P Rajagopal opened his first hotel in 1981 and the rest was history
Hailing from Punnai Nagar village in Tuticorin, he started off as a grocer, like many from his Nadar community are known to
From a remote village to ruling the taste buds of Indians across the world, Saravana Bhavan founder and 'Dosa King' P Rajagopal saw it all - a meteoric rise due to dint of hard work and landing behind bars for obsession for a married woman much younger to him.
However, his detailed platter of mouth-watering south Indian delicacies never disappointed his avid customers as his chain of restaurants, that includes in U S and Europe, continue attracting great patronage, even as he is known in some quarters as the 'Dosa King' after south India's popular dish.
What stands out, according to his regular customers, is the taste of Saravana Bhavan's 'Sambar' or chutney almost remaining the same across restaurants, what is called in Tamil as 'kaimanam.'
'Kaimanam' loosely means the uniqueness of food cooked by a person which differs from individual to individual.
On Thursday, the 73-year-old hotelier died in a private hospital here against the backdrop of having to face the ignominy of surrendering before a court to serve a life term upheld by the Supreme Court in March this year.
Hailing from Punnai Nagar village in Tuticorin, he started off as a grocer, like many from his Nadar community are known to.
'Annachi' (elder brother), as he was addressed, later treaded the uncharted territory of food business, which reportedly did not earn him profit initially.
However, a determined Rajagopal is said to have turned his focus on quality, laying high stress on oil and fresh vegetables, a feature still commended by his patrons.
After a humble start in the early 80s with the opening of his first hotel at KK Nagar here, Rajagopal started dishing out quality vegetarian spread, almost mastering the art in the coming decades.
Soon, Saravana Bhavan became a household name in Tamil Nadu and a visit to one of its many outlets for a bite became a thing to brag about for the average middle class.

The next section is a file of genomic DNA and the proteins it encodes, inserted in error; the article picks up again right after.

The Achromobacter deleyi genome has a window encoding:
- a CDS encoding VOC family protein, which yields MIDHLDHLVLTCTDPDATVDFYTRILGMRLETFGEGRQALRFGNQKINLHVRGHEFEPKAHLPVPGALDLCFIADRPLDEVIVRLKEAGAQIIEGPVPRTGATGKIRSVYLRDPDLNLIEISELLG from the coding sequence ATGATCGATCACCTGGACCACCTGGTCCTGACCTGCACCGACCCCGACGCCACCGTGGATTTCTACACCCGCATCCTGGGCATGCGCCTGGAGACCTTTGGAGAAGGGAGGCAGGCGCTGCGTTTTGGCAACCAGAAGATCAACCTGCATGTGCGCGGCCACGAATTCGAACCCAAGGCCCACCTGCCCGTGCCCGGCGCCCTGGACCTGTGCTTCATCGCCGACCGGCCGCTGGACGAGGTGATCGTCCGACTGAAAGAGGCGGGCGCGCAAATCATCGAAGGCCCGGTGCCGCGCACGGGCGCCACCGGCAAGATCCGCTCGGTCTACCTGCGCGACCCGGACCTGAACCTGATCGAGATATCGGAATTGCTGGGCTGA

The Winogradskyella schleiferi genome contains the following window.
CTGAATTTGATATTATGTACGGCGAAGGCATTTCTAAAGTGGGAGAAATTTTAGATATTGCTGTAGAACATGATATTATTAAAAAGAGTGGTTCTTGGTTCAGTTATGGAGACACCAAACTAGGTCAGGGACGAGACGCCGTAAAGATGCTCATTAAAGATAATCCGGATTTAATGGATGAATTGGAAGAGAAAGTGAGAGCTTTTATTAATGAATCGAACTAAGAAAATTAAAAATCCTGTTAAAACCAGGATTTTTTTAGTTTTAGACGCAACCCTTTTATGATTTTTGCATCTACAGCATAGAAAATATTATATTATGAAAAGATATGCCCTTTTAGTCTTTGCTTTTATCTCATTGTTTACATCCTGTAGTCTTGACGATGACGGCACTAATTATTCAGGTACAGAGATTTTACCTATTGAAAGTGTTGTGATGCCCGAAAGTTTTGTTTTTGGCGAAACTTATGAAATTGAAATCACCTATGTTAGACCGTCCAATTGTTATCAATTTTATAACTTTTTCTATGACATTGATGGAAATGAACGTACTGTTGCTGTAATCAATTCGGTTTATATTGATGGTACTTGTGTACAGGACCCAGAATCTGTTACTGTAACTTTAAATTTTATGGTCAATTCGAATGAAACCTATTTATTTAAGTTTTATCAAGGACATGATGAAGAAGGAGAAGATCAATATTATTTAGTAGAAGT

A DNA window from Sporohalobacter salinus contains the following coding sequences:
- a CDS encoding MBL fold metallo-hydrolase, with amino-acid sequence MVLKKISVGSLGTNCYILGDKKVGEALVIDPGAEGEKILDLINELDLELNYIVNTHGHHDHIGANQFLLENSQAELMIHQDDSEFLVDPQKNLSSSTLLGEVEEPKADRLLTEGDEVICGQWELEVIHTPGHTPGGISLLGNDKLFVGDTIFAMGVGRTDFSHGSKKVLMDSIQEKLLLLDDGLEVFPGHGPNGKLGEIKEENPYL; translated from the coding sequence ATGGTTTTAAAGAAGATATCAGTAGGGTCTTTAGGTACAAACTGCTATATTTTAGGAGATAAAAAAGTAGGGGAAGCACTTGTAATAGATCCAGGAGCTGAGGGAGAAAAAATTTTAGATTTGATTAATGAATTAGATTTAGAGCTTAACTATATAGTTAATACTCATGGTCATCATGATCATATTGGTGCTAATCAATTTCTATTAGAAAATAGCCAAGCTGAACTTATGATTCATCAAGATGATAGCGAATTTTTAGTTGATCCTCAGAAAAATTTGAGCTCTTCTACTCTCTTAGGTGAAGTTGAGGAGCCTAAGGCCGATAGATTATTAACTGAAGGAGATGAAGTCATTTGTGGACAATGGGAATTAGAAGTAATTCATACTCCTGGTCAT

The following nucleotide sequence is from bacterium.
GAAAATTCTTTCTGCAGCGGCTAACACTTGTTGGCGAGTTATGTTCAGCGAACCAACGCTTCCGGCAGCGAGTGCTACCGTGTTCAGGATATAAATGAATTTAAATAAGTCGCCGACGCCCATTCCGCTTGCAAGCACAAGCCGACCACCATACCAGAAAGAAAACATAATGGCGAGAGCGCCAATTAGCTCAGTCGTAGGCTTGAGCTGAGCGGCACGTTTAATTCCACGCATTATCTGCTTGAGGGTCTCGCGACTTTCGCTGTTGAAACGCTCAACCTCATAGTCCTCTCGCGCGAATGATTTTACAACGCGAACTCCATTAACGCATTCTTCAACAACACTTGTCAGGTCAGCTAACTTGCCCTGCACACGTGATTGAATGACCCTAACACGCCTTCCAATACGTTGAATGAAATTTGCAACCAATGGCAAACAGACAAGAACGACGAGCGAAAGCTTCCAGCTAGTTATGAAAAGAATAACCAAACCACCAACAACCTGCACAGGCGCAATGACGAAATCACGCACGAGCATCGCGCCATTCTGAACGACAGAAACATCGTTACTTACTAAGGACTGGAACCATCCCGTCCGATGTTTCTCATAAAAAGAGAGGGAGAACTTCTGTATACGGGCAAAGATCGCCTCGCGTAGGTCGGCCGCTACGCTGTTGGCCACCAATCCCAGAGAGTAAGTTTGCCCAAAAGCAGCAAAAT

His spread of Dosas, ranging from the humble 'saada dosa' to those stuffed with paneer or cheese, and the spicy sambar besides colourful varieties of chutney soon saw him venture out beyond Tamil Nadu like in Delhi, even as the chain spread wings across continents.
However, his obsession for a married woman was going to cost him dear. He became besotted with Jeevajothi, daughter of his former employee, who was married to Prince Santhakumar.
The top court noted in its judgment earlier this year that Rajagopal initially attempted to make her his third wife and after failing in his endeavour, plotted abduction and murder of her husband.
After having helped the woman financially, in October 2001, Rajagopal got her and Santhakumar abducted, it noted.
He first persuaded and then threatened them to separate so that he can marry her. Few days later, Santhakumar was again abducted and then killed.
From being the uncrowned hotelier, Rajagopal was soon being discussed for his follies vis-a-vis Jeevajothi, with newspapers and magazines carrying detailed description of what turned out to be his worst misadventure.
A local court sentenced him to a 10 years imprisonment but the Madras High Court later enhanced it to life term.
While upholding the life sentence given to Rajagopal for murdering Prince Shantakumar, the Supreme Court had early this year ordered him to surrender in the trial court.
Following the apex court order, he surrendered before a local court and was admitted to a government hospital.
He was subsequently shifted to a private hospital in the city following a Madras High Court order on his son's plea, and died Thursday.
He leaves behind a rich legacy of culinary treat, symbolised by brand Hotel Saravana Bhavan. Rajagopal, who is survived by two sons, earned the unflinching loyalty of thousands of his employees due to his munificence.
Be it providing assistance for marriages of their daughters or helping them in other ways, the multi-millionaire Dosa king, had it all.
In turn, the hotel chain owner expected the employees to provide to the customers high quality dishes and timely service, which he never compromised with.
He was also known to personally visit Saravana Bhavan hotels regularly to ensure their smooth functioning.
He opened his first hotel in 1981 and the rest was history. Currently Rajagopal's Saravana Bhavan chain has presence in over 20 countries across the world, including the US and the UK, and several cities all over India.
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